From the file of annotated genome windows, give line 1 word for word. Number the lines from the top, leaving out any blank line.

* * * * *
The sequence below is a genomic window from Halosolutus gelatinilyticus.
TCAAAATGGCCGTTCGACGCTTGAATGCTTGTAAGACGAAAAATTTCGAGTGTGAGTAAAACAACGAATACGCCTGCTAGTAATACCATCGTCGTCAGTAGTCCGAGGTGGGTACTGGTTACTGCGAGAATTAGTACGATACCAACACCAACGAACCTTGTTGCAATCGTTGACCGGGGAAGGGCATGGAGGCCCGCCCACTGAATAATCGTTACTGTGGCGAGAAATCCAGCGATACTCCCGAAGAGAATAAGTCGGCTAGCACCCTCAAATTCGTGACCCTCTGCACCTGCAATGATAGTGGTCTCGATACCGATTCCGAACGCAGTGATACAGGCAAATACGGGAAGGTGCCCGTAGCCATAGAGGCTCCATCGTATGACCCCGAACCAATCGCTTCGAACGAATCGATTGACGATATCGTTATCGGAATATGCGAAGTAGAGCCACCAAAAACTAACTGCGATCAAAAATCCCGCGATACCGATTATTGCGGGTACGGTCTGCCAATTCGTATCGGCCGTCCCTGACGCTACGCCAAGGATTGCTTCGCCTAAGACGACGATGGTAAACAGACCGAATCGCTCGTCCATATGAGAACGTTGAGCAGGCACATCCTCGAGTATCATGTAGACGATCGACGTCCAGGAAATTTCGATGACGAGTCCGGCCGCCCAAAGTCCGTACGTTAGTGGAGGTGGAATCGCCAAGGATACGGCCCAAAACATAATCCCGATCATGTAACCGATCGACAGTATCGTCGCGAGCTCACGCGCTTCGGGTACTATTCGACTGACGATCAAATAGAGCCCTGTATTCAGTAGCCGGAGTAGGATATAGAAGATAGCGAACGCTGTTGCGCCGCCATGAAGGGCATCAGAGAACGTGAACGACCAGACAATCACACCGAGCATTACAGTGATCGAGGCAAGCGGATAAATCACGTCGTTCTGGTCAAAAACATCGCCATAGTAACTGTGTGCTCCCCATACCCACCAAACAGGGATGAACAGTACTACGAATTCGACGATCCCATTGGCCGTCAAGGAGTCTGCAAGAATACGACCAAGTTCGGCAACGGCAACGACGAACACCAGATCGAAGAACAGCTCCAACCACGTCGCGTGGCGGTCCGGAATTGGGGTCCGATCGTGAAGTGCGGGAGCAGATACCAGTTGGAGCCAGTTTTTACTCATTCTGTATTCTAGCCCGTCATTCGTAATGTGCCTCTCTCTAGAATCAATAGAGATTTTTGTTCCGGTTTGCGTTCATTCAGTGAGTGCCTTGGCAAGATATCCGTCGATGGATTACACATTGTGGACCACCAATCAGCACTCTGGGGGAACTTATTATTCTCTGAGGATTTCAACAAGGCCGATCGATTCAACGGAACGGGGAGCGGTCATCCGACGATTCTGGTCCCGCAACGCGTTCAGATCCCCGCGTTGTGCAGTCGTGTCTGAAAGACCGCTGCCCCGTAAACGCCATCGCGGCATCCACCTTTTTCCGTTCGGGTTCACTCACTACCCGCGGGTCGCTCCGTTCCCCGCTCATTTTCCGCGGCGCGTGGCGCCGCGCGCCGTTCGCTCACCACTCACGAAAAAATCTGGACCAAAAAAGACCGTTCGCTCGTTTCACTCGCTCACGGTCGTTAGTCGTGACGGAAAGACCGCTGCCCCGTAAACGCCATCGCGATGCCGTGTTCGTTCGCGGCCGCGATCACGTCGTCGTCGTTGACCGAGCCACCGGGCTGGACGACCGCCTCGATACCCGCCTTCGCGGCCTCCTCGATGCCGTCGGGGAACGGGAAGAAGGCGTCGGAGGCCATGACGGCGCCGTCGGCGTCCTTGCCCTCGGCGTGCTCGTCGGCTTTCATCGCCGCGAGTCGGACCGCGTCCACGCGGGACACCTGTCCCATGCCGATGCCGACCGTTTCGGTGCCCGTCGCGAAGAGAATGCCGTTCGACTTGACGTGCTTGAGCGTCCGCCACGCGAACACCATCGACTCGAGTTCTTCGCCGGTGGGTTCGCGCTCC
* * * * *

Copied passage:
The sequence below is a genomic window from Halosolutus gelatinilyticus.